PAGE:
Drinnan’s bosses at the Daily News went public with the issue Tuesday, but it’s clear from Drinnan’s story from Sunday’s Blazers win that the policy has been in effect before it became public knowledge.
The sad irony in this issue is that Drinnan’s blog is arguably the best source for league-wide WHL news. He is respected as a trusted source of league news by both the media and by hockey people league-wide.
The Blazers haven’t won a playoff series this millennium. That’s not negative, it’s a fact.
If the Blazers wanted to see negative they could have searched for “Kamloops” on twitter Tuesday. The negative reaction to their move was swift and pretty much uniform out in cyberspace.
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The WHL handed out a huge suspension Tuesday as Red Deer’s Josh Cowen was suspended eight games after his fight with Saskatoon defenceman Stefan Elliott.
The fight came after Lukas Sutter picked up an instigator penalty for fight young Rebels star forward Ryan Nugent-Hopkins six seconds earlier. There was a delayed high sticking call coming to Nugent-Hopkins when Sutter went after him.
Cowen went straight after Elliott off the draw and caught him with a punch that Elliott didn’t appear to see coming.
You can see the Cowen-Elliott incident here:
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and the Nugent-Hopkins vs. Sutter fight is here:
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As with most things, the incident on New Year’s day should be put into its proper context.
You will recall that Cowen got a five-minute charging major last year during the playoffs in Saskatoon. He picked it up after charging Blades goalie Steven Stanford. Lorne Molleken responded by putting out what he later termed his “power play unit” featuring arguably his five toughest players — Randy McNaught, Sena Acolatse, Darian Dziurzynski and Duncan Siemens from the Blades were all suspended — instigated a four-on-four brawl. Molleken was suspended four games as well. Cowen also got four games for his trouble.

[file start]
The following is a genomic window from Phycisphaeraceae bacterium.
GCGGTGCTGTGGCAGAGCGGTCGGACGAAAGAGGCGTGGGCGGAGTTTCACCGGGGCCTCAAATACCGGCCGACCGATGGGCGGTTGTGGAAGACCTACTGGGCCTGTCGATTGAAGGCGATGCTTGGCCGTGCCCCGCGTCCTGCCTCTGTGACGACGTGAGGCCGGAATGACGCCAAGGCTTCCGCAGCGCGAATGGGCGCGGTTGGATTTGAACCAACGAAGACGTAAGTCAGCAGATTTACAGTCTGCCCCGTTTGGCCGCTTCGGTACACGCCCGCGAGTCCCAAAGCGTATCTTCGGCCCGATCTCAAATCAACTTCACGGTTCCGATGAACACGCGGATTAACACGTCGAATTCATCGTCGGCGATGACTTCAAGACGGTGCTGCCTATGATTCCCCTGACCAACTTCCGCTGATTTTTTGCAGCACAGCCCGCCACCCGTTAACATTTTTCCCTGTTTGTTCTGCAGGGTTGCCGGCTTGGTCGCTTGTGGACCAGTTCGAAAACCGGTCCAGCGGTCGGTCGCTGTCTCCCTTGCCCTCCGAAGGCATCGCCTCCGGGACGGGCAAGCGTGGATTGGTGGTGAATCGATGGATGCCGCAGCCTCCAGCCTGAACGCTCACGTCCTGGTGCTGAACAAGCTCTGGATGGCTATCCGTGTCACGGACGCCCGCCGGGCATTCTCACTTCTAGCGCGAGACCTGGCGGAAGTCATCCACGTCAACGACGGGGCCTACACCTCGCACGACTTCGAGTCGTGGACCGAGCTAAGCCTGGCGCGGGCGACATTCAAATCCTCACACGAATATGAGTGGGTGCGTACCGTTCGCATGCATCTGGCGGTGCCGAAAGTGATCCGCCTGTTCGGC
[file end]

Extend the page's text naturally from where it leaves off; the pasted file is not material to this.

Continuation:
Clearly these two teams aren’t real fond of each other.
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One of Cowen’s former dance partners was Clinton Atkinson. The former Warriors defenceman is having a strong season in the BCHL with the Salmon Arm Silverbacks.
Atkinson, 19, has two goals and 32 assists in 38 games this season. He also had a 10-game point streak before Christmas.
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When the Warriors were looking to move one of their 20-year-olds, it was speculated that the Portland Winterhawks could use another front line centre. The perception was that a centre and another defenceman was all they needed.
Frankly, the Winterhawks didn’t look like they were missing much when they came though Moose Jaw. Still with Nino Niederreiter, Ryan Johansen and Brad Ross on one line and Sven Bartschi and Ty Rattie on the other, there was a noticeable drop off to their sixth forward.
The Hawks took care of that and then some when they acquired reigning Western Conference player of the year Craig Cunningham from Vancouver.
Now the Hawks are apparently about to add San Jose second rounder William Wrenn. Wrenn, 19, is a six-one, 200-pound defenceman who has left Denver University and is expected to be with the Hawks imminently.
Frankly with NHL picks Brett Ponich, Taylor Aronson and Troy Rutkowski along with first overall pick Derrick Pouliot in the fold; not to mention Joe Morrow and Tyler Wotherspoon — both off to the NHL’s top prospects game in Toronto in two weeks — the Winterhawks seemed to have more than their fair share of elite defencemen, but adding the likes of Wrenn won’t hurt.
Kelowna had some unbelievable defences during their glory years of the mid-2000s, but it’s conceivable that the Winterhawks have seven defencemen who could play in the NHL.